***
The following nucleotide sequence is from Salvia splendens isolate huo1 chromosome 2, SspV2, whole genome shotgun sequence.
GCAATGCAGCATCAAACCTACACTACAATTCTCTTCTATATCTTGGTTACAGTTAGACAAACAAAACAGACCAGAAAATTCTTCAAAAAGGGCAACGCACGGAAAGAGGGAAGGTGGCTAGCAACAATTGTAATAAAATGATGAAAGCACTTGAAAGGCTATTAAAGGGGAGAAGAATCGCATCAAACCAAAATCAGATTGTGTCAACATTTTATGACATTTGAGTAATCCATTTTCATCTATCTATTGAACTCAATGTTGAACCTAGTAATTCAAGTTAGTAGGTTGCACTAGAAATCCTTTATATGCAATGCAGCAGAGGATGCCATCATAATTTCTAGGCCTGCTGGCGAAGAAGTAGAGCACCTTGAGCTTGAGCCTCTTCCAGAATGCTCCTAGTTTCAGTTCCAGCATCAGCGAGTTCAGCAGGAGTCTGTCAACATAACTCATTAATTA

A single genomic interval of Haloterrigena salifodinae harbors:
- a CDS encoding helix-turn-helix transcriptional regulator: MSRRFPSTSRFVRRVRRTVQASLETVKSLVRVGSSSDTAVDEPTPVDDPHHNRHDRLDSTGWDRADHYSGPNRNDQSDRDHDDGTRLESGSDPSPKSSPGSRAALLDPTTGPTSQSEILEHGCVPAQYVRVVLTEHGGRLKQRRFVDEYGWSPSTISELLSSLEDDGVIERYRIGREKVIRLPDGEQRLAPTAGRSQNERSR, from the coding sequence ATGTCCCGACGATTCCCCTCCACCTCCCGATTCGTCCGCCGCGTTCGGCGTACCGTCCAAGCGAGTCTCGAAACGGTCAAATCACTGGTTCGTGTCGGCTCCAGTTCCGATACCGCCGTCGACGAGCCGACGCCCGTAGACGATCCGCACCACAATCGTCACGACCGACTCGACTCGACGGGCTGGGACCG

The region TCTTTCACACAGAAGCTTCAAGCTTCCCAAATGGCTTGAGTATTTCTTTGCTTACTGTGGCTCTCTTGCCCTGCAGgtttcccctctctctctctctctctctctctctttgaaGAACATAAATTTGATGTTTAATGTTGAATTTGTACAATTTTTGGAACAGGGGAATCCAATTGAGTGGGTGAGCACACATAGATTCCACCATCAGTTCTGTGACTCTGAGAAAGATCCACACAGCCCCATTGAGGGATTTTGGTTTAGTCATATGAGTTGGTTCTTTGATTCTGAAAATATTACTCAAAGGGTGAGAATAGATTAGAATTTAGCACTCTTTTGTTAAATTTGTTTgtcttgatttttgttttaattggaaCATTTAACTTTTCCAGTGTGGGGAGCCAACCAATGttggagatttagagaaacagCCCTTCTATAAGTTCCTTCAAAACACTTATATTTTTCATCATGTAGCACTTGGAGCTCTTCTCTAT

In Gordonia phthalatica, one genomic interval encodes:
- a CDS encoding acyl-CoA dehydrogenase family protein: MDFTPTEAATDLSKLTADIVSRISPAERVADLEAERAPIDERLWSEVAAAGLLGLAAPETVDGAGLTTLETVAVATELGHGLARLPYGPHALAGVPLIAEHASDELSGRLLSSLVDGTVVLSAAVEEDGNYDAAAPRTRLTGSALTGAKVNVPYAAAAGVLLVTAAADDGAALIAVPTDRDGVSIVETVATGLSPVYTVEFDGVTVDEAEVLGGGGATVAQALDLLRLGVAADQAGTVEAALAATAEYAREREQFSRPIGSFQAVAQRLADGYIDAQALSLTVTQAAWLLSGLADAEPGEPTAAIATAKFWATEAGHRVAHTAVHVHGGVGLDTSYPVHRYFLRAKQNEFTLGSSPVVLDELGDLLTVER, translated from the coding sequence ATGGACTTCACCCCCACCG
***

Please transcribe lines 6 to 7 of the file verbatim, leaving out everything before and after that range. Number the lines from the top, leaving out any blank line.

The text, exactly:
In Gordonia phthalatica, one genomic interval encodes:
- a CDS encoding acyl-CoA dehydrogenase family protein: MDFTPTEAATDLSKLTADIVSRISPAERVADLEAERAPIDERLWSEVAAAGLLGLAAPETVDGAGLTTLETVAVATELGHGLARLPYGPHALAGVPLIAEHASDELSGRLLSSLVDGTVVLSAAVEEDGNYDAAAPRTRLTGSALTGAKVNVPYAAAAGVLLVTAAADDGAALIAVPTDRDGVSIVETVATGLSPVYTVEFDGVTVDEAEVLGGGGATVAQALDLLRLGVAADQAGTVEAALAATAEYAREREQFSRPIGSFQAVAQRLADGYIDAQALSLTVTQAAWLLSGLADAEPGEPTAAIATAKFWATEAGHRVAHTAVHVHGGVGLDTSYPVHRYFLRAKQNEFTLGSSPVVLDELGDLLTVER, translated from the coding sequence ATGGACTTCACCCCCACCG